digital collages, inkjet on canvas, 2005, 18″ x 18″
Mexico is a hybrid culture, a post colonial manifestation. My objective in this project is to confront the accepted stereotypes of Mexico through spatial and temporal juxtapositions of visual and textual icons of diverse ethnic, class, and regional origins.
These works are represented in installation of collages, photographs, and reductive vernacular typography, or stand on their own.
Soy diseñadora, investigadora y profesora de diseño gráfico en la Universidad de la Florida, EEUU. En investigación mi principal línea de acción es a través de la iniciativaDiseño para el Desarrollo (D4D), en la cual co-diseña con otros diseñadores, alumnos, y expertos, ideando proyectos sustentables de comercio justo con emprendedores Mayas en Yucatán, México. He presentado los resultados en numerosos congresos como MX Diseño: Impacto Social de Diseño y Academia Europea de Diseño. He publicado en Routledge Handbook of Sustainable Design (2018) y la revista Latin American and Caribbean Ethnic Studies Journal, entre otros. Contribuyó al Manifiesto Internacional de Educación en Diseño (ICO-D). Mi obra creativa ha sido exhibida internacionalmente, en lugares como Reino Unido, Hungría, Cuba, Venezuela, México, y los EEUU.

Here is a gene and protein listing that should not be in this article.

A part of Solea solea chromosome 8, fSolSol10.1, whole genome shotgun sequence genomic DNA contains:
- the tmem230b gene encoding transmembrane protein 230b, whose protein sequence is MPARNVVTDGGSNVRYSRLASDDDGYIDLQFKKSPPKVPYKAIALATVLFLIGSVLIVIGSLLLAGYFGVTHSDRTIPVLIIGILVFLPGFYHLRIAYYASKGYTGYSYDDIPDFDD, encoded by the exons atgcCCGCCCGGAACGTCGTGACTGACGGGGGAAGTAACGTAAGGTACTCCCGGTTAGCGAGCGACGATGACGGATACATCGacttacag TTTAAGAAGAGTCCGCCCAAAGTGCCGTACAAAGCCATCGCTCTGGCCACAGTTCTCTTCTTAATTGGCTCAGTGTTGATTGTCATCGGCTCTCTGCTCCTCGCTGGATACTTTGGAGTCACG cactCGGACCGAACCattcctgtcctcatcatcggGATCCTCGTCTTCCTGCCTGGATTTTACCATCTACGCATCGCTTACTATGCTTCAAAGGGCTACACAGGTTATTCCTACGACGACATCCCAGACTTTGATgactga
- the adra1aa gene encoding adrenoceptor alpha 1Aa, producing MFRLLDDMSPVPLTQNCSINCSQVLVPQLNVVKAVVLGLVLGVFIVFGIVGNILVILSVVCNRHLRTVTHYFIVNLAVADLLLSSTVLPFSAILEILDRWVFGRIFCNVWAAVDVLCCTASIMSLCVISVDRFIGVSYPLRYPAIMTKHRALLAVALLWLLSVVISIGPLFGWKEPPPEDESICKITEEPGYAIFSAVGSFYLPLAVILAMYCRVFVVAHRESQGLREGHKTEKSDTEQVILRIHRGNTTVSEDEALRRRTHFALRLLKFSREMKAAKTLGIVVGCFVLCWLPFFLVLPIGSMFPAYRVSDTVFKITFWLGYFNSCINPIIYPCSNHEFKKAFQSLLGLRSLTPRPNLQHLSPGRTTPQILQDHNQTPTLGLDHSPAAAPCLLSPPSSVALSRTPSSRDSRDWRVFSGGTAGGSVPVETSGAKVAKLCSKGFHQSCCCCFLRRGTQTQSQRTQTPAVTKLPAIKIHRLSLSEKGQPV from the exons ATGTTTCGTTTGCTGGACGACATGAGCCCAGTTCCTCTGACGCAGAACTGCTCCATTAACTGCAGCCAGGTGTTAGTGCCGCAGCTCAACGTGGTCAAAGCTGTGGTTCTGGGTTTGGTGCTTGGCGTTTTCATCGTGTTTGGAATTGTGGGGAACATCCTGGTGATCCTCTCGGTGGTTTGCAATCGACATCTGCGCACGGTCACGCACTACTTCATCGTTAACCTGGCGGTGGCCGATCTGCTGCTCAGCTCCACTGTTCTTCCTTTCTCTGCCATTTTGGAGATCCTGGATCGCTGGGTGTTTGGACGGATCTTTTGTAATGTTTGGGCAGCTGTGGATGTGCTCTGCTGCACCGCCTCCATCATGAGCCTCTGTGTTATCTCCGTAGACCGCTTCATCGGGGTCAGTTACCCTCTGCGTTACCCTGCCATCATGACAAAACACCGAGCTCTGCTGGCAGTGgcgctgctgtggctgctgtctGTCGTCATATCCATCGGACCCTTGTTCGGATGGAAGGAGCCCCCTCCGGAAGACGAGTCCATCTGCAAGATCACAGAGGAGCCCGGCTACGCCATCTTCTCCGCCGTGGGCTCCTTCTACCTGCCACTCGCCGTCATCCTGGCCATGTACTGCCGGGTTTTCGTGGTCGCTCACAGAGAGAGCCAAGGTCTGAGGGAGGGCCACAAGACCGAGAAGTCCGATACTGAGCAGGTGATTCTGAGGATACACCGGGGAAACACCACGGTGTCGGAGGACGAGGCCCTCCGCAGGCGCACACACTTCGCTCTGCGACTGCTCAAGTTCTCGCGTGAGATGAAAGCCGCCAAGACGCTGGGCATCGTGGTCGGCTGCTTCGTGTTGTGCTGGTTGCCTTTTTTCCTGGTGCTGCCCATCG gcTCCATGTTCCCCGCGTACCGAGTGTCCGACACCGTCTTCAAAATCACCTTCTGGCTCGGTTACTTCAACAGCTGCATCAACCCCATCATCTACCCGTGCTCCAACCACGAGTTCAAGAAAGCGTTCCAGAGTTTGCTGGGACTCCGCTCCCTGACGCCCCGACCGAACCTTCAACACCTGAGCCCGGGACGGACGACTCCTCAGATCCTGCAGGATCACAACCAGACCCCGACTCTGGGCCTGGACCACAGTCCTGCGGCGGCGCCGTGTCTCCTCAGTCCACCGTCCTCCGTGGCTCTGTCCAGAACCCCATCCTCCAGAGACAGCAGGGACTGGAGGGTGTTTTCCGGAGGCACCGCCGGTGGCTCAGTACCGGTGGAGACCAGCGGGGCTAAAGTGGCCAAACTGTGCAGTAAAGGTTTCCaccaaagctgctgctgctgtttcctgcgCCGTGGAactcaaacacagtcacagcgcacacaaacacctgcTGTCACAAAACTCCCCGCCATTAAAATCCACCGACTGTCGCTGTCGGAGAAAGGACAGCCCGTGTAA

I am a designer, researcher, and professor of graphic design at the University of Florida. My work focuses on the social, cultural, and political aspects of design, especially as these relate to globalization and decoloniality. This also extends to ways we can use design processes and strategies to address wicked problems. I have two research projects 1) Design for Development (D4D) initiative, in which I and my students partner with Maya artisan-entrepreneurs to develop, brand, and market their products and 2) the Mira Project, in which I explore the visual representation of Mexican-ness through creative work and writing.
Professor of Graphic Design
School of Art + Art History
University of Florida
101 Fine Arts C
Gainesville, FL 32611–5801
T 352 273 3080